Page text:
We’ve always believed that dreaming has an important biological function. Maybe it doesn’t.
Many cannabis patients report an absence of dreams, if they’re medicated at the time of sleeping. But once they stop taking cannabis, a sudden rush of vivid, chaotic dreams is experienced. Other cannabis patients – particularly lucid dreamers – claim cannabis enhances their dream lives, and that they can retain better memories of their dreams while under the effects of cannabis.
Unfortunately, there is little scientific research into how cannabis affects our dream lives. And most of the scant research on this topic was done decades ago, in the 1970s and 1980s. But, here’s what we got so far…
Why We Dream
Our sleep cycle moves through five stages; the first four are transitions from shallow to deep sleep. The fifth and final stage is rapid eye movement or REM, where dreaming occurs. During REM, our minds may race, but our bodies are pretty much paralyzed (except for the eyes, which jut side to side). Chronic loss of or disruption in REM sleep can result in sleep disorders.
We know we need deep, REM sleep, but why is dreaming important? That’s where things get fuzzy, scientifically speaking. Since we spend nearly 10 percent of our entire lives dreaming, some researchers insist it has a necessary neurobiological function. For example, dreaming could organize our memories from our day-to-day activities, like a filing system. While you are in REM, the brain is organizing all of the “keep” files and the “discard” files of your memory, so to speak.
Other experts believe dreaming has no function. All those epic, sweeping morphean realms you’ve explored while asleep? Just residual electrochemical reactions, evolutionary artifacts that generate nonsensical experiences from the flotsam floating in our heads.
Regardless of its true role, as emotional beings, dreaming can help some people construct meaning. For instance, we may dream about a recently deceased relative, and the nature of that dream could provide closure. Or we may unlock the solution to some problem or find inspiration during a dream.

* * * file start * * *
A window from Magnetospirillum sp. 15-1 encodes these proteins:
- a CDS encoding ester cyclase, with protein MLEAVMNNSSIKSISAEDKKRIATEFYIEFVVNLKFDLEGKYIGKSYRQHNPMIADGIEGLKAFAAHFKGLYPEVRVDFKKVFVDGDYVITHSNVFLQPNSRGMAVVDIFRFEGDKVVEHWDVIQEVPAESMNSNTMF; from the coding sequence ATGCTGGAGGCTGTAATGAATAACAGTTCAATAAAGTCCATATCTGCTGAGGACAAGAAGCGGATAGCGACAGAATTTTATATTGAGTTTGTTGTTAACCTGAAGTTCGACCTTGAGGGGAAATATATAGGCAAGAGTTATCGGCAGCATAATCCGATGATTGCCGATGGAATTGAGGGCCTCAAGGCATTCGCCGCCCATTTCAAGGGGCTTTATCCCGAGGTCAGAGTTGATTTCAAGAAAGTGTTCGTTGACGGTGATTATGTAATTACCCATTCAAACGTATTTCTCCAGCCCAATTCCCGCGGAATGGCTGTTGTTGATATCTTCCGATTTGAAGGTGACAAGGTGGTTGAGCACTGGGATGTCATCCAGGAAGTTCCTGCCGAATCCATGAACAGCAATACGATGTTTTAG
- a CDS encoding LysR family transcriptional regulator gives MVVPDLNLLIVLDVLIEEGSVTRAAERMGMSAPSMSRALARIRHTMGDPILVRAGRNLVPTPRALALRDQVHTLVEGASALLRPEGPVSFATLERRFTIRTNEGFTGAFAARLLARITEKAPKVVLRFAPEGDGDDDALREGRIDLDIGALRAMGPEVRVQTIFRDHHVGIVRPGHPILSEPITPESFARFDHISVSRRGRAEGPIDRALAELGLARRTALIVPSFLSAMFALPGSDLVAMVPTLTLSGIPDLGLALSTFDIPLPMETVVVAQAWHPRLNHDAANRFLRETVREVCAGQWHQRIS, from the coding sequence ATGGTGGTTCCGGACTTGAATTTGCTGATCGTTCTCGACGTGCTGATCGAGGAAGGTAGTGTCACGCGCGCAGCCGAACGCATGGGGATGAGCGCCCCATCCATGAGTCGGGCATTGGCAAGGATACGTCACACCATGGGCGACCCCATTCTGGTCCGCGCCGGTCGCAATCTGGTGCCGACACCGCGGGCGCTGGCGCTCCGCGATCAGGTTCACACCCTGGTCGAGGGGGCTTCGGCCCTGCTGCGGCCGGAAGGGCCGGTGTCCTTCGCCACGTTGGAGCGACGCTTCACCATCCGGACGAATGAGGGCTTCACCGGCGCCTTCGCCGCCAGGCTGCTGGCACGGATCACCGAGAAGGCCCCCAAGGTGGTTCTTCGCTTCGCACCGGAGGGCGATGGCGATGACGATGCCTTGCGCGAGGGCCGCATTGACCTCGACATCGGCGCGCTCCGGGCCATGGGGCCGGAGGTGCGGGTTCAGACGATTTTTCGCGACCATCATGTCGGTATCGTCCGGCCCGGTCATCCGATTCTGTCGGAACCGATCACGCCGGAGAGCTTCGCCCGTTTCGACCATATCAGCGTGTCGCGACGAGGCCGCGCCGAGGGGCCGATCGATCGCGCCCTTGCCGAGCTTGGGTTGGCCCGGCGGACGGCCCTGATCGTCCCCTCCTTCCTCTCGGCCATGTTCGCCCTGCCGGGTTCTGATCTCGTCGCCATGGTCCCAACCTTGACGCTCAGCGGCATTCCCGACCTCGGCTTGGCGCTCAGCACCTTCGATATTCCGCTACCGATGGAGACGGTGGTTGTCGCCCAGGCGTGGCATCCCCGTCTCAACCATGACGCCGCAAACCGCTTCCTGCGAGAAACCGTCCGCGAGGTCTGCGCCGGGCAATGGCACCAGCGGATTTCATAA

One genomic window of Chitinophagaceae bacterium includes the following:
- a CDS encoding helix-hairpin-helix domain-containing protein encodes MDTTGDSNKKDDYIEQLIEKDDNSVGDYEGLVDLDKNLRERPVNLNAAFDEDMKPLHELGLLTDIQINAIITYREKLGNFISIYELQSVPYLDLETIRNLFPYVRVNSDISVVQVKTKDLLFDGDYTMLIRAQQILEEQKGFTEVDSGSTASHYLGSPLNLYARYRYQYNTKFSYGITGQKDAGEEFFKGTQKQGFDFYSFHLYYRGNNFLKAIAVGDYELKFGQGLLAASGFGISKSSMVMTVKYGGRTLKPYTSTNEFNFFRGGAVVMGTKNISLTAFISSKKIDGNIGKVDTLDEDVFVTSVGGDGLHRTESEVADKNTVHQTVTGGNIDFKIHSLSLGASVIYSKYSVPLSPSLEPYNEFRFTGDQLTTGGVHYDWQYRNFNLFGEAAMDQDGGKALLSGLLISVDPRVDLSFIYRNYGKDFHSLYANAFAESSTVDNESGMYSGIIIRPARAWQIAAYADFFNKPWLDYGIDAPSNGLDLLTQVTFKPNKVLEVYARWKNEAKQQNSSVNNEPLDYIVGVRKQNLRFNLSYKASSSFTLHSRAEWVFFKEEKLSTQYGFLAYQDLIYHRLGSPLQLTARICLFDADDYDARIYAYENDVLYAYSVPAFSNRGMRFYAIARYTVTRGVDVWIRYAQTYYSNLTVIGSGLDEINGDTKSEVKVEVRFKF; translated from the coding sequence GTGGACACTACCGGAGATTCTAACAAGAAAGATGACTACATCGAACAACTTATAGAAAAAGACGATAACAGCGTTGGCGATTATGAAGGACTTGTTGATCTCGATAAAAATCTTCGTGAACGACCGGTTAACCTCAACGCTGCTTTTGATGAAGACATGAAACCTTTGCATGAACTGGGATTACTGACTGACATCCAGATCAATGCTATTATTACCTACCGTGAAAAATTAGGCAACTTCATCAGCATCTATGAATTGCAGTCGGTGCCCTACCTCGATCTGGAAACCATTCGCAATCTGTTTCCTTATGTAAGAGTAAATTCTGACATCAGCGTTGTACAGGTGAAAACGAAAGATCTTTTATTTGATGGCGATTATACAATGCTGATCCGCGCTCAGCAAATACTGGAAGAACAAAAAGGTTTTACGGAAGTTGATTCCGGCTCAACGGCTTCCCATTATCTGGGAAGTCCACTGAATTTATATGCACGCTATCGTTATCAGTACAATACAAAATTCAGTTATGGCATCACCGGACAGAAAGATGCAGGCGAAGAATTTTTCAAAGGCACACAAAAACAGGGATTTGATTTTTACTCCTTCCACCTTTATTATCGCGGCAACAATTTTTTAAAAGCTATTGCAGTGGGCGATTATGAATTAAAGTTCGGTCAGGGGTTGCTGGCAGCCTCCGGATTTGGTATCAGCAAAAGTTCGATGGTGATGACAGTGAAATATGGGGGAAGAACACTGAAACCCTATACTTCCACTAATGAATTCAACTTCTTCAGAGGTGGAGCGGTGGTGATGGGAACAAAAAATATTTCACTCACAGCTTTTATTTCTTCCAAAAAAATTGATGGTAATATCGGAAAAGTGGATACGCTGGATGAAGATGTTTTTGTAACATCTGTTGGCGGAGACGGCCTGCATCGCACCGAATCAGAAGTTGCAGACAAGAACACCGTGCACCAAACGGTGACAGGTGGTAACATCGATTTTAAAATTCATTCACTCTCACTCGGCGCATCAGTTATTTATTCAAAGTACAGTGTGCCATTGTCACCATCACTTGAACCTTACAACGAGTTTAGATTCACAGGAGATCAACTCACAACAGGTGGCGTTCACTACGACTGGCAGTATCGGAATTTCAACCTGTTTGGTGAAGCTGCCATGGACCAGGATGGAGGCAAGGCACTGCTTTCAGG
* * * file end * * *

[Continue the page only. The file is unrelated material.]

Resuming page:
So, we don’t know why we dream, we only know that it does happen. Pinpointing its purpose may be more of a philosophical than scientific exercise, for now. “For that we have to ask what is the purpose of thought,” John Antrobus, a retired sleep researcher, told Scientific American. “We can’t answer one without answering the other.”
Okay, all this dream stuff is great, but what about dreams on weed?
There’ve been a ton of studies for cannabis and sleep, but these studies are rife with errors and have produced mixed, inconclusive results. Some researchers conclude cannabis helps with sleep (as many patients anecdotally attest), while others attribute improved sleep to placebo or self-efficacy.
But what about reports of cannabis consumers losing their ability to dream, then getting hit with a flood of dreams once they stop consuming?
“If you’ve been taking a drug that suppresses a certain phenomenon for a while, then that phenomenon will come back stronger when you stop using that drug,” said Hans Hamburger, a neurologist based in the Netherlands, to VICE. “That’s what we call ‘the rebound effect.’”
How does the rebound effect occur? It’s possible that cannabis induces deep, uninterrupted sleep, which would explain why some cannabis consumers don’t experience REM. Ironically, REM is more frequent with lighter, interrupted sleep. There’s some evidence for this, too, and it falls in line with the psychological school of thought that dreaming does, in fact, have a purpose: making sense of what we did during our waking hours can help us make smarter choices in the future.
In the End:
And those consumers who experience richer, more detailed dream lives when blazing before bed? The verdict is certainly out on that one. It hasn’t been studied much, but that may change as more universities, hospitals, and pharmaceutical companies investigate cannabis’ effects on the human mind.
Until then, smoke a little smoke, and dream a little dream. Or don’t.